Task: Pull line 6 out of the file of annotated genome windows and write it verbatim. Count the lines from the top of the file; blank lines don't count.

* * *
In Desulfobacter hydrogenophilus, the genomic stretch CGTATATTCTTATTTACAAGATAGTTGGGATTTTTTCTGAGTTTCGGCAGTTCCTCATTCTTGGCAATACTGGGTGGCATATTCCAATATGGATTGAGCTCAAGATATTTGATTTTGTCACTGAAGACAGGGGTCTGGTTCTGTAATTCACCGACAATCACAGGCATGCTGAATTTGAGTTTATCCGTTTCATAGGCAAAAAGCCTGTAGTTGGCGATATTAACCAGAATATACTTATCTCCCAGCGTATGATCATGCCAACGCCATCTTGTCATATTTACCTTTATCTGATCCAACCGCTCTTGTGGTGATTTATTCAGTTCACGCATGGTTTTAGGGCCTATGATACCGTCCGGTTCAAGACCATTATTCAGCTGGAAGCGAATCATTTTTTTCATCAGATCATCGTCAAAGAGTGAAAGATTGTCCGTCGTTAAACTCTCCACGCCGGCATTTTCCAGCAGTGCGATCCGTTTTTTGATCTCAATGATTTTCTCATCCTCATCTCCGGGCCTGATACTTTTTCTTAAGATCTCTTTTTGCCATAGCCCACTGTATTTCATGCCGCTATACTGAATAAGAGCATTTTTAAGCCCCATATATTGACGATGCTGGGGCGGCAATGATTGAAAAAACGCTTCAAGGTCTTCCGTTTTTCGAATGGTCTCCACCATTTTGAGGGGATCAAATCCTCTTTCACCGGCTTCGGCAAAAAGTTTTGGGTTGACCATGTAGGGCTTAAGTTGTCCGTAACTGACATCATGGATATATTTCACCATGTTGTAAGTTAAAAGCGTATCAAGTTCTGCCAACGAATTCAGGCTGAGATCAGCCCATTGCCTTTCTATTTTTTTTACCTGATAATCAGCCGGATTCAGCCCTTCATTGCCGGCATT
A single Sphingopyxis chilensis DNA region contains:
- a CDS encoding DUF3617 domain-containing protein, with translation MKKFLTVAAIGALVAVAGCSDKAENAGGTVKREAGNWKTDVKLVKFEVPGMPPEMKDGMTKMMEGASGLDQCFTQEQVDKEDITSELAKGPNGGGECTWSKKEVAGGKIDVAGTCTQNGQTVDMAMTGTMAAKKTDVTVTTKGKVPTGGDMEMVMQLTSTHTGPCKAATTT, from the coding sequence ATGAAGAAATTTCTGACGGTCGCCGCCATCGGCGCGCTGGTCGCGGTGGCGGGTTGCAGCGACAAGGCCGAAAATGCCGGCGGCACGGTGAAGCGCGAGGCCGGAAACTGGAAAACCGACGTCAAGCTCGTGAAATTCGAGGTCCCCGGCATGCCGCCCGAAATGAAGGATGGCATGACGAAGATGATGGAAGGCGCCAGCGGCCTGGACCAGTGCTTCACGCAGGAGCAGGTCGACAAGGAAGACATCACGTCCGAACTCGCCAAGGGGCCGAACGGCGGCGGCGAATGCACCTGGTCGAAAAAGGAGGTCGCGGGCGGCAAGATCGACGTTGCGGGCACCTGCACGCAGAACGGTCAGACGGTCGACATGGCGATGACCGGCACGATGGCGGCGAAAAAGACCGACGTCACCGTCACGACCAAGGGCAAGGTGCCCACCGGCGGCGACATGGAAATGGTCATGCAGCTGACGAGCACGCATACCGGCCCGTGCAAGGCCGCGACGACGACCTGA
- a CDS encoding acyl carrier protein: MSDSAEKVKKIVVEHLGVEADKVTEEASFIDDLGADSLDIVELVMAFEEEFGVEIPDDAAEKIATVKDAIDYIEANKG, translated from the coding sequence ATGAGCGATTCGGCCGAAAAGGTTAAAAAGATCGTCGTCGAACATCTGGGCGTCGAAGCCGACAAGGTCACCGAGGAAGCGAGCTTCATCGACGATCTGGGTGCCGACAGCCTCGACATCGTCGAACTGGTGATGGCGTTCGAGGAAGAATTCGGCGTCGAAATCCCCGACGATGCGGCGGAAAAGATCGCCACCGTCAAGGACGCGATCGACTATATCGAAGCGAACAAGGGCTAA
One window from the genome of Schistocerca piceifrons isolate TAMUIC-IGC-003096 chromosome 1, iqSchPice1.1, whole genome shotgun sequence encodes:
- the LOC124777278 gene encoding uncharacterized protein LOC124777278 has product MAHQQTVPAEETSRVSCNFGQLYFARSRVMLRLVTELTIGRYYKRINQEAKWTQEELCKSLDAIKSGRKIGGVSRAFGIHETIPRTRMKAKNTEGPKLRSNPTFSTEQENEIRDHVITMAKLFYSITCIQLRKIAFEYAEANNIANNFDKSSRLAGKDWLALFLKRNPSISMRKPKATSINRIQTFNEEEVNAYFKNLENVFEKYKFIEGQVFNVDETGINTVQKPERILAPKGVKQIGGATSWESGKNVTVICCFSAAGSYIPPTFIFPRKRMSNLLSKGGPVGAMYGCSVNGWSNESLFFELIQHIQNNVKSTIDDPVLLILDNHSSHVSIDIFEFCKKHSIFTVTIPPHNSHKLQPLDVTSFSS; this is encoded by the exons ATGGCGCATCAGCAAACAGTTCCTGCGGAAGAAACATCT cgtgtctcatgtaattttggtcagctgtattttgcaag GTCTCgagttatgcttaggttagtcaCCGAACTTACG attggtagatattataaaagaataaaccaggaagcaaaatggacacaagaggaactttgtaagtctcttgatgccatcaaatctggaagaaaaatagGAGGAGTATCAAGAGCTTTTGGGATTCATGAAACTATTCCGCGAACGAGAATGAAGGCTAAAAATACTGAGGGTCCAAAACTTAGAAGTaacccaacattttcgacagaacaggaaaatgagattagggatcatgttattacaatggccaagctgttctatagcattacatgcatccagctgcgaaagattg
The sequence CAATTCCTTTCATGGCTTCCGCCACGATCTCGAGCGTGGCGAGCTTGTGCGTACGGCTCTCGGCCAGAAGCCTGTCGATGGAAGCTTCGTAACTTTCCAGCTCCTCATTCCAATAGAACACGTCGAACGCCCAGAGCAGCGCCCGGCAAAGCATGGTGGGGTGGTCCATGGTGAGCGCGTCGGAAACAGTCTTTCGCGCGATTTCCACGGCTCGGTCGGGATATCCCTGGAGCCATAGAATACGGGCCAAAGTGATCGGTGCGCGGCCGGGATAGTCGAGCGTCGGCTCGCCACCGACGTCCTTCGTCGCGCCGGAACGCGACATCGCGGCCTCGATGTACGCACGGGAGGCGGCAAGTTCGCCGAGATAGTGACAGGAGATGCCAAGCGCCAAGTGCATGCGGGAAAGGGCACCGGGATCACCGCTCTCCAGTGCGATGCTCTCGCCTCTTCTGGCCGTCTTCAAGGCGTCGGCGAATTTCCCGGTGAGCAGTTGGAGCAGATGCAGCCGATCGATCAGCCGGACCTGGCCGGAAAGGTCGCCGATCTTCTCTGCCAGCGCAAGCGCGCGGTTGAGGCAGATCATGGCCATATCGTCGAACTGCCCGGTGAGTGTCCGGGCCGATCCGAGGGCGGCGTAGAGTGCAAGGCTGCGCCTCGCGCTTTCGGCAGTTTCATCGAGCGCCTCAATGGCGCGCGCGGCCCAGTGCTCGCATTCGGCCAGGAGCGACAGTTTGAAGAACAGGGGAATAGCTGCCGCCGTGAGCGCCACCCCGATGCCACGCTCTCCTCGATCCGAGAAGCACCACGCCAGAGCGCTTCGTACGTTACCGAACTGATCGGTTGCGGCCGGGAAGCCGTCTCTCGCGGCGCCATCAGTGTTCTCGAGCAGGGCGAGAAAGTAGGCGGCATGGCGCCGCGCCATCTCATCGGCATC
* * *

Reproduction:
- the LOC124777278 gene encoding uncharacterized protein LOC124777278 has product MAHQQTVPAEETSRVSCNFGQLYFARSRVMLRLVTELTIGRYYKRINQEAKWTQEELCKSLDAIKSGRKIGGVSRAFGIHETIPRTRMKAKNTEGPKLRSNPTFSTEQENEIRDHVITMAKLFYSITCIQLRKIAFEYAEANNIANNFDKSSRLAGKDWLALFLKRNPSISMRKPKATSINRIQTFNEEEVNAYFKNLENVFEKYKFIEGQVFNVDETGINTVQKPERILAPKGVKQIGGATSWESGKNVTVICCFSAAGSYIPPTFIFPRKRMSNLLSKGGPVGAMYGCSVNGWSNESLFFELIQHIQNNVKSTIDDPVLLILDNHSSHVSIDIFEFCKKHSIFTVTIPPHNSHKLQPLDVTSFSS; this is encoded by the exons ATGGCGCATCAGCAAACAGTTCCTGCGGAAGAAACATCT cgtgtctcatgtaattttggtcagctgtattttgcaag GTCTCgagttatgcttaggttagtcaCCGAACTTACG attggtagatattataaaagaataaaccaggaagcaaaatggacacaagaggaactttgtaagtctcttgatgccatcaaatctggaagaaaaatagGAGGAGTATCAAGAGCTTTTGGGATTCATGAAACTATTCCGCGAACGAGAATGAAGGCTAAAAATACTGAGGGTCCAAAACTTAGAAGTaacccaacattttcgacagaacaggaaaatgagattagggatcatgttattacaatggccaagctgttctatagcattacatgcatccagctgcgaaagattg